• In XCOM: Enemy Unknown, the cap on the number of soldiers you can fit in your barracks is 99, which is about two to four platoons. Your strike teams consist of four soldiers by default, and with the right upgrades you can increase this to a whopping six. And apparently you have a single Skyranger transport, because if the aliens attack multiple sites simultaneously, you get the Sadistic Choice of deciding which to respond to instead of sending teams to all three. This is justified to an extent in that XCOM isn't supposed to fight the war, but win it; the whole point of the organisation is learning and developing ways to fight the aliens, securing key objectives, and subverting the alien's offensives and plans, leaving the real heavy lifting to the traditional military forces. The original X-COM was actually a bit more realistic in this regard, since you started out with the ability to send up to 14 soldiers on a mission, and researching a late-game ship design boosted this to 26.
  • Justified in the Homeworld series for all the factions, in that they either have a small population or enough committments they can't spare more than two or three dozen ships for any given battle. Plus in the original game the Kushan select a path to Hiigara specifically to avoid any large concentration of enemy ships, so at any encounter the Taiidan Empire only has small fleets.

    Real Life 
  • Fidel Castro almost always had only 200-300 in his revolutionary band, and in most battles against Batista's army, which numbered 37,000 strong with tanks, artillery, and aircraft, he won almost every battle. Note that unlike many tropes like this, this was not mainly an example of a Badass Army but instead a remarkable example of two forces with almost no appreciation for sound military tactics or strategy blundering all over each other, which Castro won against amazing odds by being slightly smarter and vastly more able to inspire loyalty and dedication. In fact, Batista's troops often either didn't fight or were literally unable to due to lack of supplies.note  The often forgotten Escambray rebellion against Castro's rule later was in fact much larger than Castro's own "revolution" (heck, even the exile rebels at the Bay of Pigs were a larger group), but since the Communist dictatorship wasn't as incompetent as Batista's (and Castro was supported to the hilt by the Soviets while the Americans left Batista out to dry), that rebellion was steadily crushed over the years and faded into historical obscurity.
  • Francisco Pizarro, a minor Spanish noble and conquistador, essentially conquered the entire Inca Empire (a Bronze Age polity of 10 million people and 2 million square miles) with 168 men.
  • Portuguese "armies" of a few hundred men - consisting mostly of light infantry marines emptied from the ships - routinely accomplished insane feats throughout Asia in the 16th century facing Indian and Indonesian armies in the tens of thousands. And unlike the Incas, the Indians and Indonesians had cannons, cavalry, and iron/steel weapons. Just a few examples.
  • A single platoon-sized unit of 62 French Foreign Legionaries with little more than rifles essentially held up the entire main Mexican army at the Battle of Camarón, inflicting ten times their own losses, even though the Mexicans had thousands of troops with artillery and cavalry.
  • During the German-Italian invasion of Yugoslavia in World War 2, the capital city and its garrison of tens of thousands of heavily armed men were essentially captured by a scouting party of six Germans. To quote Wikipedia: "On April 11, a German Officer, Fritz Klingenberg with 5 men, moved into Belgrade to reconnoitre the city. However, after some scattered combat with Yugoslav troops, they entered the centre of the city, whereupon they bluffed about their size and incoming threats of bombardment. The city, represented by the Mayor, surrendered to them at 18:45 hours on the 12 of February."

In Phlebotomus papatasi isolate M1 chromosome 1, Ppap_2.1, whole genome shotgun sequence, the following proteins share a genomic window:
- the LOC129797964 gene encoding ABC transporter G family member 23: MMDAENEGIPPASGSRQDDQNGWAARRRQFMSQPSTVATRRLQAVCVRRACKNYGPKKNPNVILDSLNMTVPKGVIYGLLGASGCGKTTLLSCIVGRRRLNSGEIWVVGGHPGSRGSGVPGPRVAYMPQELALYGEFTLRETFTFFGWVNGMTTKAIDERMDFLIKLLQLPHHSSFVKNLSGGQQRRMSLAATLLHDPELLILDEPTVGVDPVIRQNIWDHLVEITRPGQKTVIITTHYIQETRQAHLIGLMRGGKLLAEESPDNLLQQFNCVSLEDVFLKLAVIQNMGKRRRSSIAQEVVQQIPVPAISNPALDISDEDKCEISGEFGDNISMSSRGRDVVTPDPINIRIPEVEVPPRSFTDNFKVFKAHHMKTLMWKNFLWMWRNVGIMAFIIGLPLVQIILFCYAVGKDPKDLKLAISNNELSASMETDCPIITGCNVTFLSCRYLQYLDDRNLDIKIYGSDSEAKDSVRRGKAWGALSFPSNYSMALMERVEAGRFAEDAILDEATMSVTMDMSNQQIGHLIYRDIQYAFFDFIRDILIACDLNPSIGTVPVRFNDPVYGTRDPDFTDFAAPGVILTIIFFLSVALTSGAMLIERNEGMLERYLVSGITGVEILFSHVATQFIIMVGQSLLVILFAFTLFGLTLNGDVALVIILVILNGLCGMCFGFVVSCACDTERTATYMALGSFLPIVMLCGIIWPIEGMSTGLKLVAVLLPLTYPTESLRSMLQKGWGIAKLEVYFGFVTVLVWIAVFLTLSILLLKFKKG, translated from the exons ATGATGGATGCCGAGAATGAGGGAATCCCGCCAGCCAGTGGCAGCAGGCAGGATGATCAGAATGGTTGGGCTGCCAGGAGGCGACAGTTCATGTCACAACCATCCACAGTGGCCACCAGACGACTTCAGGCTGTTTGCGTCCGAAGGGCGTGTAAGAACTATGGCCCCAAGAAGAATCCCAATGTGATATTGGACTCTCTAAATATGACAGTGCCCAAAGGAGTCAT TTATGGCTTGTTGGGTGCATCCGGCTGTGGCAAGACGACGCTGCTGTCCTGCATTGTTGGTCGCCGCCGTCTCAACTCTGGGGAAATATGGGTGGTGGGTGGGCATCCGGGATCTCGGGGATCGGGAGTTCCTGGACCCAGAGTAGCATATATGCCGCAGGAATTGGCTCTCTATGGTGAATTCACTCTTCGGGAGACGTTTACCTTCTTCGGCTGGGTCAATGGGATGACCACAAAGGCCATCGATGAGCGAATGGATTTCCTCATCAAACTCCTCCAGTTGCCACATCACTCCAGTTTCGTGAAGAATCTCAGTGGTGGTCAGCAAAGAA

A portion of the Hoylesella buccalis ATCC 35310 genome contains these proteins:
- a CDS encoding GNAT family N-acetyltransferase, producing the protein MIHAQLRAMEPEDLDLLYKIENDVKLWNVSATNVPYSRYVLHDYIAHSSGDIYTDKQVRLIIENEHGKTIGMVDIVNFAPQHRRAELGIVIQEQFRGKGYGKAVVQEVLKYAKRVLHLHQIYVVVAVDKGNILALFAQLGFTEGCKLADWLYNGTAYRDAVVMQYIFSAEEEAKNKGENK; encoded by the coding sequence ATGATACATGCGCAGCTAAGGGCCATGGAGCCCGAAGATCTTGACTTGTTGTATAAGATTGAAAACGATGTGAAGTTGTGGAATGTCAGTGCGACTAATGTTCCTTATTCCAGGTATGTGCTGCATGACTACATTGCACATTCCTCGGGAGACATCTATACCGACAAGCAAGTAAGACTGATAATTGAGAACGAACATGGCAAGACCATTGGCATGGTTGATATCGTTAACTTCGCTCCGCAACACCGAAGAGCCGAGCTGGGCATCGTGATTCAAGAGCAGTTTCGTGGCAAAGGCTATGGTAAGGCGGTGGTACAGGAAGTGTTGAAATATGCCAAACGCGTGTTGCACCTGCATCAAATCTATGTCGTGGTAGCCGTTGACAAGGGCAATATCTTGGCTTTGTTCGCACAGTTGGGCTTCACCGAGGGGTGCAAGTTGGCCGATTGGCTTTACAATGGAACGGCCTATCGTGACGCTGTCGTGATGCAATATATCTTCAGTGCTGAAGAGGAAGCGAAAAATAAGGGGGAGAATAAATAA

• Plutarch claims that when Tigranes the Great, the king of Armenia, saw the invasion force led by Roman General Lucullus, said "too many to be an embassy, too few to be an army." However, the Romans crushed Tigranes' armies and conquered his kingdom. The veracity of the quote, it should be noted, is doubted but its existence does make the trope Older Than Feudalism.
  • The Sapri Expedition, an attempt to topple the Kingdom of Two Sicilies during the Wars of Italian Independence made by an "army" of twenty-five: they weren't trying to conquer the place, just starting an insurrection near the capital of Naples that would then do most of the job. This ended in an Epic Fail: seeing the pro-Italian unification patriots coming to try and starting an insurrection, the government warned the people of the coming bandits who had just staged a mass breakout from the jail of Ponza and sat there watching the Angry Mob that killed many of the patriots and criminals and captured and delivered the survivors to the police.
  • In the next Sapri Expedition, the idea was to start an insurrection. This time, there were a thousand of them, which was still far smaller than the Neapolitan army of 50,000. Led by Giuseppe Garibaldi, the small army quickly swelled up thanks to locals and defectors from the Sicilian Army, and the attempt succeeded. The Sicilians in fact hardly fought him at all.
  • The Great Heathen Army, a Danish Viking force that invaded England and conquered half of it in the second half of the 9th century, was of an uncertain size, but modern estimates suggest that it was at most a few thousand men, and at the lowest no more than one thousand men. Tiny armies like this were common in the Early Middle Ages due to the lack of a centralized logistical system for supporting the larger armies that were common in Antiquity and the Late Medieval period onward.
  • The High Middle Ages were also somewhat like this. The French under Duke William of Normandy conquered all of England with only 8,000 men, and the Kingdom of England was estimated to have only been able to field 14,000 well-equipped troops across the entirety of the country,note  or 1% of its then-population of 1.5 million. When considering that, 1,000 years earlier, the Romans needed 30,000 men (four legions plus auxiliaries) to conquer what would later become England, and that 400 years later, more than 50,000 English troops would fight at the Battle of Towton, the armies involved were quite tiny indeed. This was a large part of why Europe became so fractured and decentralized in this time; every petty lord could afford a castle or fortify their city to at least some degree, but the large well-drilled and well-supplied armies needed to take them just didn't exist anymore.
  • The American filibuster William Walker invaded Baja California and Sonora with 45 mercenaries and managed to capture La Paz, though he only briefly held it. He later invaded Nicaragua with 60 mercenaries and 110 Nicaraguan locals and succeeded in conquering the nation. He installed himself as president and ruled it for less than a year before surrounding nations united to drive him out.